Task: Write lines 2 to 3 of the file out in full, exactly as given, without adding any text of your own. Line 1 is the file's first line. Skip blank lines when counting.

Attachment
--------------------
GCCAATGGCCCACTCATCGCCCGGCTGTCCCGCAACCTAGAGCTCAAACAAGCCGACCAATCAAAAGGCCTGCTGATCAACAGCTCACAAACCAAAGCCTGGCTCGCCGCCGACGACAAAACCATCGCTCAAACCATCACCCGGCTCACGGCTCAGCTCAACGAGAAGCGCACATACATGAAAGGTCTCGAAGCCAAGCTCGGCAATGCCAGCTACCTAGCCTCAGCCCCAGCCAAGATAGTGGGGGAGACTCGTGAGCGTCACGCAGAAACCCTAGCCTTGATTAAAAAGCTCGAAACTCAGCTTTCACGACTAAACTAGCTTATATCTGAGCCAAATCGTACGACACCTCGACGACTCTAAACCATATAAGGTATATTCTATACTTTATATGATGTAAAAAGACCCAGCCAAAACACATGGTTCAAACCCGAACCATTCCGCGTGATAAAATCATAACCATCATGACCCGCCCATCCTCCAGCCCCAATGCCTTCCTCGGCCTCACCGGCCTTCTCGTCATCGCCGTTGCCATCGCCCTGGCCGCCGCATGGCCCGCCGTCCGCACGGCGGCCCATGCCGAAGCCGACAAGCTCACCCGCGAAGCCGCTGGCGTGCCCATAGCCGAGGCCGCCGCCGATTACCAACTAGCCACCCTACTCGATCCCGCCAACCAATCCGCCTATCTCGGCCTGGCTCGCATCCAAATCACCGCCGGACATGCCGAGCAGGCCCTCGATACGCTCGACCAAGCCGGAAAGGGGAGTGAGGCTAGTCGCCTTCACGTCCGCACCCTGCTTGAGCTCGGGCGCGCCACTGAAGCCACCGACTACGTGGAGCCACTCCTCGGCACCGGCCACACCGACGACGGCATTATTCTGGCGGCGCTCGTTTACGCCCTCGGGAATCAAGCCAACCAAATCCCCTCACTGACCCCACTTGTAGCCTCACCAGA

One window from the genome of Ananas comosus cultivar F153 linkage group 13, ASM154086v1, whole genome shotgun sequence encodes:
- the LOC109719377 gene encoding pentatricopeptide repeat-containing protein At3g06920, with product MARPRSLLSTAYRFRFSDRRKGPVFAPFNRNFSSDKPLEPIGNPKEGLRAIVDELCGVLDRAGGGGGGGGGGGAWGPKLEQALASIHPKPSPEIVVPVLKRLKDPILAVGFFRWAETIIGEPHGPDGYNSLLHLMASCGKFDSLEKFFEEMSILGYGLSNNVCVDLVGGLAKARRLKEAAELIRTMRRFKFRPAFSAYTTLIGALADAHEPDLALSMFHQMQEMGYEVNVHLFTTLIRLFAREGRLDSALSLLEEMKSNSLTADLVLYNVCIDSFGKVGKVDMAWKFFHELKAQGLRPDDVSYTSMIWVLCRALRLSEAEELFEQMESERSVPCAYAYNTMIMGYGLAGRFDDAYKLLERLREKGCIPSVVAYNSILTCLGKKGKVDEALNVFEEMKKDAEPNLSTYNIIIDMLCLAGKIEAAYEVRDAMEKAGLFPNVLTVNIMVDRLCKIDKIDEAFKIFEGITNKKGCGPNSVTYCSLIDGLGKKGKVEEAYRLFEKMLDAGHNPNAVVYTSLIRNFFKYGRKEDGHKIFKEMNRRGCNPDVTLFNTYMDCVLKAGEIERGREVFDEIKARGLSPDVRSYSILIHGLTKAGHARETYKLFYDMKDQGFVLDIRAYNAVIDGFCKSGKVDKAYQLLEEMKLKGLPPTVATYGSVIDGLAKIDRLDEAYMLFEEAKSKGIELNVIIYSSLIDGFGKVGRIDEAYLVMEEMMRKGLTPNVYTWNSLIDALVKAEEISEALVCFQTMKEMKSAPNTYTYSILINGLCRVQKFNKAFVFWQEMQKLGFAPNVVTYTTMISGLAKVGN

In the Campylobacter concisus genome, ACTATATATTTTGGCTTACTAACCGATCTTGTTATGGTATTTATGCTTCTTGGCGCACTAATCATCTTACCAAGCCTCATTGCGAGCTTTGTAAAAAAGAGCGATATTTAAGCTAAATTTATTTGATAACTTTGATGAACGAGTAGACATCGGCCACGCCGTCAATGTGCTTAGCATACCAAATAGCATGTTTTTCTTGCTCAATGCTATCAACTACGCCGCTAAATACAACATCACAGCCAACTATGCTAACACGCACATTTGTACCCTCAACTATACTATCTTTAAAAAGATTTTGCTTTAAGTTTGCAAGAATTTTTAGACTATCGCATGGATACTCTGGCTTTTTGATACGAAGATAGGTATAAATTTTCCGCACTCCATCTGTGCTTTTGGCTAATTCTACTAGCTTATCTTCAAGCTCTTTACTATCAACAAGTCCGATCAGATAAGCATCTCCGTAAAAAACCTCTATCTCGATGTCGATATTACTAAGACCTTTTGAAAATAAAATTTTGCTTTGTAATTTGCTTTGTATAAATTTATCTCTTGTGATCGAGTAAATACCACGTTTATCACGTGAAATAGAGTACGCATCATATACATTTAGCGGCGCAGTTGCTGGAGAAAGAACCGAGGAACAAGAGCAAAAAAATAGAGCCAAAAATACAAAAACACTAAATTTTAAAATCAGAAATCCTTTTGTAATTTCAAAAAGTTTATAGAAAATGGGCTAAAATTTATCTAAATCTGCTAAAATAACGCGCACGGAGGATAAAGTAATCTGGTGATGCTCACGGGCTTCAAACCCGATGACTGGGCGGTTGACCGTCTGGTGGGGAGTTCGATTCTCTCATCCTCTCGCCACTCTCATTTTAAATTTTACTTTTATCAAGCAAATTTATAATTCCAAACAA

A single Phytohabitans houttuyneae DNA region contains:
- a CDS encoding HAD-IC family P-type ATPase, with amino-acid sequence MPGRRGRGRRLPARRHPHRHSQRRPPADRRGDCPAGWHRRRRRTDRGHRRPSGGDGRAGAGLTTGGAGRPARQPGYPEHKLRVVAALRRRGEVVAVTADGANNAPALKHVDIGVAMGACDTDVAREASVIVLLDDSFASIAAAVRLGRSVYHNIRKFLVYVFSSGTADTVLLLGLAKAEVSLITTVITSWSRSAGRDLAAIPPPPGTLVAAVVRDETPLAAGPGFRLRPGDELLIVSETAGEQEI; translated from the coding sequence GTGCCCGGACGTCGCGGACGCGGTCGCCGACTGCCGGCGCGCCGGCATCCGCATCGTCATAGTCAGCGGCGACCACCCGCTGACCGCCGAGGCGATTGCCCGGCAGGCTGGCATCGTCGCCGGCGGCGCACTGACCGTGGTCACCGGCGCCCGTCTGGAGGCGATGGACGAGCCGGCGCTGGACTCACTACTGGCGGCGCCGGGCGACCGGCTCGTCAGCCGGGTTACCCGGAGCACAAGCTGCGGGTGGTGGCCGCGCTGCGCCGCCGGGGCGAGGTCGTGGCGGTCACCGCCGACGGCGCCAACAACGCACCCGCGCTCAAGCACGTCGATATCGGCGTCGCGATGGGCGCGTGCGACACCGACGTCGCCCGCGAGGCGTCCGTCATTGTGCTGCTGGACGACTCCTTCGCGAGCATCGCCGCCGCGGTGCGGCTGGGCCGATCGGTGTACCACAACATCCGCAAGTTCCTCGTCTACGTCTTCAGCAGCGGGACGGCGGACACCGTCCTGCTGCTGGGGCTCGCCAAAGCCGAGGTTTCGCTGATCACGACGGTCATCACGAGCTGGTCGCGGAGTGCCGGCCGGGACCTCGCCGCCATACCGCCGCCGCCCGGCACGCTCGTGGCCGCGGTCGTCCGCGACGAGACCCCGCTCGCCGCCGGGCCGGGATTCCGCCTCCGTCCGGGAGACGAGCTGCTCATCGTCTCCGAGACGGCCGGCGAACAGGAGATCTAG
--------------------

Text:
One window from the genome of Ananas comosus cultivar F153 linkage group 13, ASM154086v1, whole genome shotgun sequence encodes:
- the LOC109719377 gene encoding pentatricopeptide repeat-containing protein At3g06920, with product MARPRSLLSTAYRFRFSDRRKGPVFAPFNRNFSSDKPLEPIGNPKEGLRAIVDELCGVLDRAGGGGGGGGGGGAWGPKLEQALASIHPKPSPEIVVPVLKRLKDPILAVGFFRWAETIIGEPHGPDGYNSLLHLMASCGKFDSLEKFFEEMSILGYGLSNNVCVDLVGGLAKARRLKEAAELIRTMRRFKFRPAFSAYTTLIGALADAHEPDLALSMFHQMQEMGYEVNVHLFTTLIRLFAREGRLDSALSLLEEMKSNSLTADLVLYNVCIDSFGKVGKVDMAWKFFHELKAQGLRPDDVSYTSMIWVLCRALRLSEAEELFEQMESERSVPCAYAYNTMIMGYGLAGRFDDAYKLLERLREKGCIPSVVAYNSILTCLGKKGKVDEALNVFEEMKKDAEPNLSTYNIIIDMLCLAGKIEAAYEVRDAMEKAGLFPNVLTVNIMVDRLCKIDKIDEAFKIFEGITNKKGCGPNSVTYCSLIDGLGKKGKVEEAYRLFEKMLDAGHNPNAVVYTSLIRNFFKYGRKEDGHKIFKEMNRRGCNPDVTLFNTYMDCVLKAGEIERGREVFDEIKARGLSPDVRSYSILIHGLTKAGHARETYKLFYDMKDQGFVLDIRAYNAVIDGFCKSGKVDKAYQLLEEMKLKGLPPTVATYGSVIDGLAKIDRLDEAYMLFEEAKSKGIELNVIIYSSLIDGFGKVGRIDEAYLVMEEMMRKGLTPNVYTWNSLIDALVKAEEISEALVCFQTMKEMKSAPNTYTYSILINGLCRVQKFNKAFVFWQEMQKLGFAPNVVTYTTMISGLAKVGN